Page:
After more than a decade of increasingly lively Halloweens in Glen Park, COVID-19 shut everything down in 2020. Instead of streets swarming with Ruth Bader Ginsburgs, Jedi knights and the occasional BART car, there was the eerie silence of the pandemic.
But—with proper precautions—Halloween is back this year!
St. John the Evangelist School at 925 Chenery will host a Halloween Fair on Saturday and Sunday, October 30 and 31 from 12-8, which will include a Haunted House in the gym.
For the past three years, excepting 2020, the Glen Park Association worked with the San Francisco Police Department and Livable Streets SF to shut down Chenery Street from Glen Canyon Park to Diamond Street, to protect the hundreds of children who begin trick-or-treating around 4:00 in the afternoon until well after dark.
With fewer children expected this year, the association will not be shutting down the street. While some neighbors will be handing out candy, others will be dark, including a neighbor who plans to decorate as usual, but opt out of participating on Halloween and instead will be sharing a poster encouraging neighbors to make a donation in lieu of buying Halloween candy.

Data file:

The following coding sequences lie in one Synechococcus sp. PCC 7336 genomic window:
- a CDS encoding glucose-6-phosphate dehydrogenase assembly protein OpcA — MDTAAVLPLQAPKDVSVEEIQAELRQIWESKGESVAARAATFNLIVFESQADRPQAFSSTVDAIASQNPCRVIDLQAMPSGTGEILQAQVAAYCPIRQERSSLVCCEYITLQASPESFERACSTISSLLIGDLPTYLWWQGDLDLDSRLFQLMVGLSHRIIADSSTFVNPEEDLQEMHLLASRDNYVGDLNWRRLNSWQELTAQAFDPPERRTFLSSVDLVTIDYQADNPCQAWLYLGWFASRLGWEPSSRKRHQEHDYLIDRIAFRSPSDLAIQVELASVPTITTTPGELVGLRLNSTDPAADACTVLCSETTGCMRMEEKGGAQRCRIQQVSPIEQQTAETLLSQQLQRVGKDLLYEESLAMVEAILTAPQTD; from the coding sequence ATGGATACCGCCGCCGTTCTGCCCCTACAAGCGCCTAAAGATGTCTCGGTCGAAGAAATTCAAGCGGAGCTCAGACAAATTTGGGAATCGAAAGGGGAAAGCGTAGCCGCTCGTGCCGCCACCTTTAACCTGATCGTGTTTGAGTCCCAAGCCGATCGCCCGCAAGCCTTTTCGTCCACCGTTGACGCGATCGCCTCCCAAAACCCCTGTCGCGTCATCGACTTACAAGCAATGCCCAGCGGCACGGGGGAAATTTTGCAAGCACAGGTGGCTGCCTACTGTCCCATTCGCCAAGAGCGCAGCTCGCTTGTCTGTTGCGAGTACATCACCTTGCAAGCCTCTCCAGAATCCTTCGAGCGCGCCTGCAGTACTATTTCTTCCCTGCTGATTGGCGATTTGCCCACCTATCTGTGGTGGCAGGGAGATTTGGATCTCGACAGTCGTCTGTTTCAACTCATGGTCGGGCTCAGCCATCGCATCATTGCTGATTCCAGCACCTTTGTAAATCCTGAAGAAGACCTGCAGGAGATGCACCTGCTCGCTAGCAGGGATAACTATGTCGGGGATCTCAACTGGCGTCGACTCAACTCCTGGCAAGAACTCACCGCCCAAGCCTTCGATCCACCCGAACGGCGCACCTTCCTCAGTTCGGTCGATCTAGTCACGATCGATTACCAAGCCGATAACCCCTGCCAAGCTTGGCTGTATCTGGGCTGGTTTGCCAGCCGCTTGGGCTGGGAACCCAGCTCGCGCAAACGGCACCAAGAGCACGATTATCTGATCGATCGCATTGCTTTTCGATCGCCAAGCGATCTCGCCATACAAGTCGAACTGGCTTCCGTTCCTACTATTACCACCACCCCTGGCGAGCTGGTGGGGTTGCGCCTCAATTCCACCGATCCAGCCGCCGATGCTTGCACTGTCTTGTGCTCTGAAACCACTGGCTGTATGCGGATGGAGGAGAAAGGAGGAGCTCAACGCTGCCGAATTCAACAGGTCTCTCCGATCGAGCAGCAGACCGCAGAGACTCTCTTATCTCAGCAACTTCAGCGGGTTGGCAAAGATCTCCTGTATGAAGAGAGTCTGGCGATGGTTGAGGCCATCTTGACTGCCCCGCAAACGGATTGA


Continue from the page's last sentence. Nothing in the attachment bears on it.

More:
Even so, we anticipate there will be trick-or-treaters, so here are some tips from Stephen Kissler, an epidemiologist and disease modeler at the Harvard T.H. Chan School of Public Health.
“Masks are key,” he said.
“What better opportunity to wear a mask than Halloween — try to incorporate it into your costume any way you can,” he said.
In general, the safest ways to socialize during Halloween are the same as we’ve all been doing during the pandemic — get vaccinated, be outdoors if you can be, have good ventilation indoors and wear masks.
Many researchers expect there to be a fall/winter COVID-19 surge as the weather cools. If that happens, “Halloween is when we can expect that surge to start,” said Kissler.
That means it will coincide with the start of the influenza season, which could put both adults and children at risk for a double-dose of disease.
“One thing you might consider is getting a flu shot in the next week or so, so you have immunity when Halloween comes along,” he said.
To end on a happy note, handing out candy is not dangerous, he said.
“Surface transmission really seems to not be important when it comes to COVID-19. In terms of handing out candy, I’d be more mindful of the face-to-face transmission, not the candy itself. Wear your mask, but enjoy your candy,” he said.